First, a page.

Under the economic substance doctrine as codified in 26 U.S.C. § 7701(o), legislatively unintended tax benefits may be disallowed if a transaction lacks a substantial business purpose or fails to accomplish a meaningful change in the taxpayer's economic position. In a recent article on framing the “transaction” in economic substance cases, David Hariton makes three interrelated points. First, he observes that even though the judicial outcome may depend largely on how the relevant transaction is framed, few courts have explicitly focused on the framing issue. Second, he proposes that courts should presumptively frame the underlying transaction broadly by focusing on the entirety of the taxpayer's undertaking, rather than disaggregating particular tax-motivated steps or structures. Finally, he believes that the principal target of the economic substance doctrine should be “tax shelters” whose defining hallmark is that they are “extraneous to the taxpayer's business rather than merely an aspect of it.”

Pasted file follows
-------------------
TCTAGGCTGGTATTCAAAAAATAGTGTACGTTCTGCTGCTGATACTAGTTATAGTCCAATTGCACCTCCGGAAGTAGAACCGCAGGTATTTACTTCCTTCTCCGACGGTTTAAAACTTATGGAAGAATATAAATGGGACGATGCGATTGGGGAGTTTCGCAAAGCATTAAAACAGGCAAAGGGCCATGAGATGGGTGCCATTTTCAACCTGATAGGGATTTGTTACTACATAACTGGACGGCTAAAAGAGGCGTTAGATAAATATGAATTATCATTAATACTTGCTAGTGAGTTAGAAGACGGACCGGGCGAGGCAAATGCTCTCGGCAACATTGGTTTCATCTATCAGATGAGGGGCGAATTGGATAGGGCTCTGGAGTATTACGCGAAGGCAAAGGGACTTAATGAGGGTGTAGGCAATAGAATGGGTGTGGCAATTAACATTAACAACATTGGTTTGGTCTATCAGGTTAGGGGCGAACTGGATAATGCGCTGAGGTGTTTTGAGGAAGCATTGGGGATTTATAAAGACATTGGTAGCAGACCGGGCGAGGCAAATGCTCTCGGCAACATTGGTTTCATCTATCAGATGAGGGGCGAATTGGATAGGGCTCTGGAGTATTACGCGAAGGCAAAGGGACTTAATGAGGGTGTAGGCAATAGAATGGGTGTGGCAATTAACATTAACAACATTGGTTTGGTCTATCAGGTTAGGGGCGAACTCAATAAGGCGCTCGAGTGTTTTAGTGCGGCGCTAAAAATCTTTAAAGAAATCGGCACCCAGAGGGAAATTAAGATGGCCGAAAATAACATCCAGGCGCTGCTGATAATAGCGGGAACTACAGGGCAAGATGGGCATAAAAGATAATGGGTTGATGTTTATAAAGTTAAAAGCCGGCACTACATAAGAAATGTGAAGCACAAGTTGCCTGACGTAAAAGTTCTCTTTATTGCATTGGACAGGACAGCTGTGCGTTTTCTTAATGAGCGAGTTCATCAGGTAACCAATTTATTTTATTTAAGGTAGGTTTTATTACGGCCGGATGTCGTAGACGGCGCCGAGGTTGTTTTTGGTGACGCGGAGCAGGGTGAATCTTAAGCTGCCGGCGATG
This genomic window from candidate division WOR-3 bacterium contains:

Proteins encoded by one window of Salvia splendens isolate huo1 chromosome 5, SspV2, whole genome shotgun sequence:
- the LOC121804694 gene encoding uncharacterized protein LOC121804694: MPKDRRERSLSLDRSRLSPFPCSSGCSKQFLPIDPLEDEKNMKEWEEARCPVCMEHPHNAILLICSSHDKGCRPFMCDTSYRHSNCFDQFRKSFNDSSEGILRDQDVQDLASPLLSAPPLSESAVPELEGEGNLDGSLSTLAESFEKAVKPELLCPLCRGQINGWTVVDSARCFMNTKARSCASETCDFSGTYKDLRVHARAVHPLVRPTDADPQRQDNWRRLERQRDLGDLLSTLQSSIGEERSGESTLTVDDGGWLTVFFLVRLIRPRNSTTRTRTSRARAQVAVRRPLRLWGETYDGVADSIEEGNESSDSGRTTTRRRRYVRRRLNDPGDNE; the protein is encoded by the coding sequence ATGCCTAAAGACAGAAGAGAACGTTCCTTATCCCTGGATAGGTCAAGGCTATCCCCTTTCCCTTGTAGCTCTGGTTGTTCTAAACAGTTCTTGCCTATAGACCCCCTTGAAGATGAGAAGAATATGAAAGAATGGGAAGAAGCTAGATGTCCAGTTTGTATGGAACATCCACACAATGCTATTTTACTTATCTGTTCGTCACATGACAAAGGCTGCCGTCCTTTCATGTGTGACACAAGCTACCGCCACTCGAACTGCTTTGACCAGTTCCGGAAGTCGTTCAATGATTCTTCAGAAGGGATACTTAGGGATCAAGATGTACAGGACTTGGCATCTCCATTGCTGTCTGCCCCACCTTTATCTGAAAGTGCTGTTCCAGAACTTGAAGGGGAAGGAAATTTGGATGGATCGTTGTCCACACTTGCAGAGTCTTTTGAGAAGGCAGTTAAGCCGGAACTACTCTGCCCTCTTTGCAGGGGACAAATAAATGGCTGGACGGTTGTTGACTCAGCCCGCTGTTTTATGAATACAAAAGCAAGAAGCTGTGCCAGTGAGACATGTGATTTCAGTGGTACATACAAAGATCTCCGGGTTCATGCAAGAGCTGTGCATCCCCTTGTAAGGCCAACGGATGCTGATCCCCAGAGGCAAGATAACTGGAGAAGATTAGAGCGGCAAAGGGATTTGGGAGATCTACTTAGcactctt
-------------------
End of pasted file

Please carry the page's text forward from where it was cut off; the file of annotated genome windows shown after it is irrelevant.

In considering framing explicitly, Hariton focuses on what is arguably the most difficult issue that courts are likely to face in applying the economic substances doctrine--namely, whether to disallow tax benefits by disaggregating tax-motivated steps (which, standing alone, clearly lack economic substance) from a purported larger transaction. While Hariton understandably seeks to establish an outer boundary for Coltec's disaggregation approach, his proposed presumption against bifurcation would deprive the economic substance doctrine of much of its essential flexibility. In enacting section 7701, Congress expressly approved of the disaggregation approach and gave courts broad discretion in framing the relevant transaction. Although such flexibility inevitably gives rise to uncertainty, the central question under the codified version of economic substance (as under prior law) is whether the overall result of a multi-step transaction is consistent with Congressional intent. If the tax benefits are clearly contemplated--as arguably was the case in UPS--the taxpayer should win. By contrast, transactions that seek to exploit unintended technical gaps deserve to fail. Perhaps ironically, codification may encourage taxpayers to argue that such transactions do not work technically, in the hope of avoiding strict liability penalties under section 7701.